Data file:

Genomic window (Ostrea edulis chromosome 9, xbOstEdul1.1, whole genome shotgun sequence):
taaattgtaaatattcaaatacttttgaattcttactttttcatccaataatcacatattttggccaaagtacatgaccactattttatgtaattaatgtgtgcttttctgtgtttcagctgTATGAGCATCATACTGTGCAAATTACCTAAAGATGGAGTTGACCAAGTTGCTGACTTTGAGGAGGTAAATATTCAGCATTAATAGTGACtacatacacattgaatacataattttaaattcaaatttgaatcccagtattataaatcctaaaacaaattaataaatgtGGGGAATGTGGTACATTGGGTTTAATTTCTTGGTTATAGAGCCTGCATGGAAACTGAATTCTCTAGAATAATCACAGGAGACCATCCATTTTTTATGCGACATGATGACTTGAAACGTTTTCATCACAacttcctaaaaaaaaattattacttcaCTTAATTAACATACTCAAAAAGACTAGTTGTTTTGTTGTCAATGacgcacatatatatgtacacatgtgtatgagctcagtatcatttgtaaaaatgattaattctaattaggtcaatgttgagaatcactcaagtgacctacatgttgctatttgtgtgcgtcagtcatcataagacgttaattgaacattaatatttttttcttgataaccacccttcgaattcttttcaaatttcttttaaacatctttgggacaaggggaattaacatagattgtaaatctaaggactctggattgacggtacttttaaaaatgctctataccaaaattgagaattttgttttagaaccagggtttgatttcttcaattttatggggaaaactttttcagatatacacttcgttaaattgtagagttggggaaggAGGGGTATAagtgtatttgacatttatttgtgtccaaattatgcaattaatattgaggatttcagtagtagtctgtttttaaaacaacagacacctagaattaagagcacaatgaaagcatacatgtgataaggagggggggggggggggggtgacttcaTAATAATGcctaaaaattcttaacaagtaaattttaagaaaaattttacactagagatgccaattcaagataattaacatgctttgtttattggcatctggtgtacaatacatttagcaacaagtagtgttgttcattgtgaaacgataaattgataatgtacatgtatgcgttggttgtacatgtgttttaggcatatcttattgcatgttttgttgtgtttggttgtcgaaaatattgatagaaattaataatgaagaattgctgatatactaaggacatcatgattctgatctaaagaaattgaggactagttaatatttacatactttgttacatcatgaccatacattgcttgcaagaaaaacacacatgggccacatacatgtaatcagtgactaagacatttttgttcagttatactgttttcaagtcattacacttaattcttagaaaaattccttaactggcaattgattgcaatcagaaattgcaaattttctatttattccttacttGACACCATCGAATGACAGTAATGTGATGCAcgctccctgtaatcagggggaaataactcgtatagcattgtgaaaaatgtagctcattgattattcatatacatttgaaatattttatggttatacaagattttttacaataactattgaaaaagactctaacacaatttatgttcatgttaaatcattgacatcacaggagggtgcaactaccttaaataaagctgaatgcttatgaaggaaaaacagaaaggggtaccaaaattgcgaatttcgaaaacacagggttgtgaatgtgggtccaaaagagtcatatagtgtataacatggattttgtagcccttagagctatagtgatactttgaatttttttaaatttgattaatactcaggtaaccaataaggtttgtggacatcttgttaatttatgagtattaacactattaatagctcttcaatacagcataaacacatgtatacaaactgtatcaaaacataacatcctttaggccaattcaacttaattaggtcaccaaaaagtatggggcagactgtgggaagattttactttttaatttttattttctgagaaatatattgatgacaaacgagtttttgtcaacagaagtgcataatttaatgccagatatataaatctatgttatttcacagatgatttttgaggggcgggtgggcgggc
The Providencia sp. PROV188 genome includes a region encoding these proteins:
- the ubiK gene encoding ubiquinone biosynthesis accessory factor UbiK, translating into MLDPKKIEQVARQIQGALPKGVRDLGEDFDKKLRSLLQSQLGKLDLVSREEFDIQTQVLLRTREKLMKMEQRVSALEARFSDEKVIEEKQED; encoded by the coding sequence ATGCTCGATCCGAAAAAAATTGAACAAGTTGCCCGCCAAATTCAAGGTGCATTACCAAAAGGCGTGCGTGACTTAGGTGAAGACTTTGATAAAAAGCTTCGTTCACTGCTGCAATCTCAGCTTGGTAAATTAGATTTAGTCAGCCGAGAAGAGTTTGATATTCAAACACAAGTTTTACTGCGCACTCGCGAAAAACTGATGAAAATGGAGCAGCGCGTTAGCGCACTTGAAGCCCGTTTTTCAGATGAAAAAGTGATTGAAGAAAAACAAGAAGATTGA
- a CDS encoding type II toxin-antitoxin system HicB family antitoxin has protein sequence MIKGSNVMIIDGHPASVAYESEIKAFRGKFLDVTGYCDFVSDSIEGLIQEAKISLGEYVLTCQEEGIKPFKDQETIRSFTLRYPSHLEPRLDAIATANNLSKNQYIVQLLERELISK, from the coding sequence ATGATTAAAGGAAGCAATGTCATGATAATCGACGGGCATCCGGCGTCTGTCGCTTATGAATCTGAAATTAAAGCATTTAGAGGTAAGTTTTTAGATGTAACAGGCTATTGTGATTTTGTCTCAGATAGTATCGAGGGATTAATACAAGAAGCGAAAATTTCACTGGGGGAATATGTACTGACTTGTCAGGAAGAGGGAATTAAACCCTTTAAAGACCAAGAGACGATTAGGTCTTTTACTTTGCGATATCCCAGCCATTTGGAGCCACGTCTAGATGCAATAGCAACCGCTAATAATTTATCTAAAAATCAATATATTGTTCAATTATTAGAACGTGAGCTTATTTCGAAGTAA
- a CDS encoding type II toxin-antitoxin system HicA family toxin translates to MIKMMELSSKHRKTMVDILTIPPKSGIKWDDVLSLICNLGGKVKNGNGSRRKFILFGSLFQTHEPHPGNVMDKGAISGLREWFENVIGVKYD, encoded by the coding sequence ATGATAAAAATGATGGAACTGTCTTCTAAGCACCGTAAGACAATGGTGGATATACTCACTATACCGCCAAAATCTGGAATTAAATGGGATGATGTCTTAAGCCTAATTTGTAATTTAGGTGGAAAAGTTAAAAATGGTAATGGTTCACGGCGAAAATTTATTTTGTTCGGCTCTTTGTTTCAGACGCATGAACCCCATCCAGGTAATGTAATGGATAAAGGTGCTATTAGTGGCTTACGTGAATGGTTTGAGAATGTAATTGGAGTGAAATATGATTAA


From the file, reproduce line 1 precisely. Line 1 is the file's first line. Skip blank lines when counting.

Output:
Genomic window (Ostrea edulis chromosome 9, xbOstEdul1.1, whole genome shotgun sequence):